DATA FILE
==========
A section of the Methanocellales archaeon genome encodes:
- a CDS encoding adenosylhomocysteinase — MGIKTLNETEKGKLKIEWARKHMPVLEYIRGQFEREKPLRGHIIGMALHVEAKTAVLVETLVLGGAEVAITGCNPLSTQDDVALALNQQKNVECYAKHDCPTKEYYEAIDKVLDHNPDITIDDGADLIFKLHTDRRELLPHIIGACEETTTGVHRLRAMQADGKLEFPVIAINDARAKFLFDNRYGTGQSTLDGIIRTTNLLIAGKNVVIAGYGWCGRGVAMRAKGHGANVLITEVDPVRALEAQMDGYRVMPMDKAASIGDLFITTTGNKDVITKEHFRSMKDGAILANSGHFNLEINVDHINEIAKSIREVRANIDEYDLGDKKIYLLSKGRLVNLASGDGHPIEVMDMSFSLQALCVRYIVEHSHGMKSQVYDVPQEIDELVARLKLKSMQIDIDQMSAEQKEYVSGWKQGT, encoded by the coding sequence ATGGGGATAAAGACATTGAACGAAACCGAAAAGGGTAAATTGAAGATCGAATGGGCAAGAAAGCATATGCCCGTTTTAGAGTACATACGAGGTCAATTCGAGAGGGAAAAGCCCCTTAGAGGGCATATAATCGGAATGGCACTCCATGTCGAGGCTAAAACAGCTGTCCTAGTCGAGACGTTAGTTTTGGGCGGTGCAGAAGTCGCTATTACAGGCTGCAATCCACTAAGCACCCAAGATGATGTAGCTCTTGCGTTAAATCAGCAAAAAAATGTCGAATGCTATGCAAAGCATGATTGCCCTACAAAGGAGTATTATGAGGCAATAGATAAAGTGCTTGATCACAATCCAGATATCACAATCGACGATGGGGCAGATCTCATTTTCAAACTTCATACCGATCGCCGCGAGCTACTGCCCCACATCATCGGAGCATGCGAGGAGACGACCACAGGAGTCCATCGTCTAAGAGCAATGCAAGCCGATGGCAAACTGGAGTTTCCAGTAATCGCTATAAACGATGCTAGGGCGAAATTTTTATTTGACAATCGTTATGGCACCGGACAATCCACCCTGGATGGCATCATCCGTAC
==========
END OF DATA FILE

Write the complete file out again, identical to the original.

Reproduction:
A section of the Methanocellales archaeon genome encodes:
- a CDS encoding adenosylhomocysteinase — MGIKTLNETEKGKLKIEWARKHMPVLEYIRGQFEREKPLRGHIIGMALHVEAKTAVLVETLVLGGAEVAITGCNPLSTQDDVALALNQQKNVECYAKHDCPTKEYYEAIDKVLDHNPDITIDDGADLIFKLHTDRRELLPHIIGACEETTTGVHRLRAMQADGKLEFPVIAINDARAKFLFDNRYGTGQSTLDGIIRTTNLLIAGKNVVIAGYGWCGRGVAMRAKGHGANVLITEVDPVRALEAQMDGYRVMPMDKAASIGDLFITTTGNKDVITKEHFRSMKDGAILANSGHFNLEINVDHINEIAKSIREVRANIDEYDLGDKKIYLLSKGRLVNLASGDGHPIEVMDMSFSLQALCVRYIVEHSHGMKSQVYDVPQEIDELVARLKLKSMQIDIDQMSAEQKEYVSGWKQGT, encoded by the coding sequence ATGGGGATAAAGACATTGAACGAAACCGAAAAGGGTAAATTGAAGATCGAATGGGCAAGAAAGCATATGCCCGTTTTAGAGTACATACGAGGTCAATTCGAGAGGGAAAAGCCCCTTAGAGGGCATATAATCGGAATGGCACTCCATGTCGAGGCTAAAACAGCTGTCCTAGTCGAGACGTTAGTTTTGGGCGGTGCAGAAGTCGCTATTACAGGCTGCAATCCACTAAGCACCCAAGATGATGTAGCTCTTGCGTTAAATCAGCAAAAAAATGTCGAATGCTATGCAAAGCATGATTGCCCTACAAAGGAGTATTATGAGGCAATAGATAAAGTGCTTGATCACAATCCAGATATCACAATCGACGATGGGGCAGATCTCATTTTCAAACTTCATACCGATCGCCGCGAGCTACTGCCCCACATCATCGGAGCATGCGAGGAGACGACCACAGGAGTCCATCGTCTAAGAGCAATGCAAGCCGATGGCAAACTGGAGTTTCCAGTAATCGCTATAAACGATGCTAGGGCGAAATTTTTATTTGACAATCGTTATGGCACCGGACAATCCACCCTGGATGGCATCATCCGTAC